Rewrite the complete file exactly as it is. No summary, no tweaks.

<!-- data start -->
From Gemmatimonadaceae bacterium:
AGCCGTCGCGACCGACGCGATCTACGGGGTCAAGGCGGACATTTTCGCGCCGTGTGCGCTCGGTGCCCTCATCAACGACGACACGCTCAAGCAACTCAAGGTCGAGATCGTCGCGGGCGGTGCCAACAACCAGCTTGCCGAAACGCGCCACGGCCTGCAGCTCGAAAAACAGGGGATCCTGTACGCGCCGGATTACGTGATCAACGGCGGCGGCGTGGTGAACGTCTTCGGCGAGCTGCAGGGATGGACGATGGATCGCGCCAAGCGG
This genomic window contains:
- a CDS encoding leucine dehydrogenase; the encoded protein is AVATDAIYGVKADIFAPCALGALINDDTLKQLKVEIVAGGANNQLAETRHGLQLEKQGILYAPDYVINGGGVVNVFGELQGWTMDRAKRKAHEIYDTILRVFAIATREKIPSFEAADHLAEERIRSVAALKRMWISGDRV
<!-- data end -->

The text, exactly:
From Gemmatimonadaceae bacterium:
AGCCGTCGCGACCGACGCGATCTACGGGGTCAAGGCGGACATTTTCGCGCCGTGTGCGCTCGGTGCCCTCATCAACGACGACACGCTCAAGCAACTCAAGGTCGAGATCGTCGCGGGCGGTGCCAACAACCAGCTTGCCGAAACGCGCCACGGCCTGCAGCTCGAAAAACAGGGGATCCTGTACGCGCCGGATTACGTGATCAACGGCGGCGGCGTGGTGAACGTCTTCGGCGAGCTGCAGGGATGGACGATGGATCGCGCCAAGCGG
This genomic window contains:
- a CDS encoding leucine dehydrogenase; the encoded protein is AVATDAIYGVKADIFAPCALGALINDDTLKQLKVEIVAGGANNQLAETRHGLQLEKQGILYAPDYVINGGGVVNVFGELQGWTMDRAKRKAHEIYDTILRVFAIATREKIPSFEAADHLAEERIRSVAALKRMWISGDRV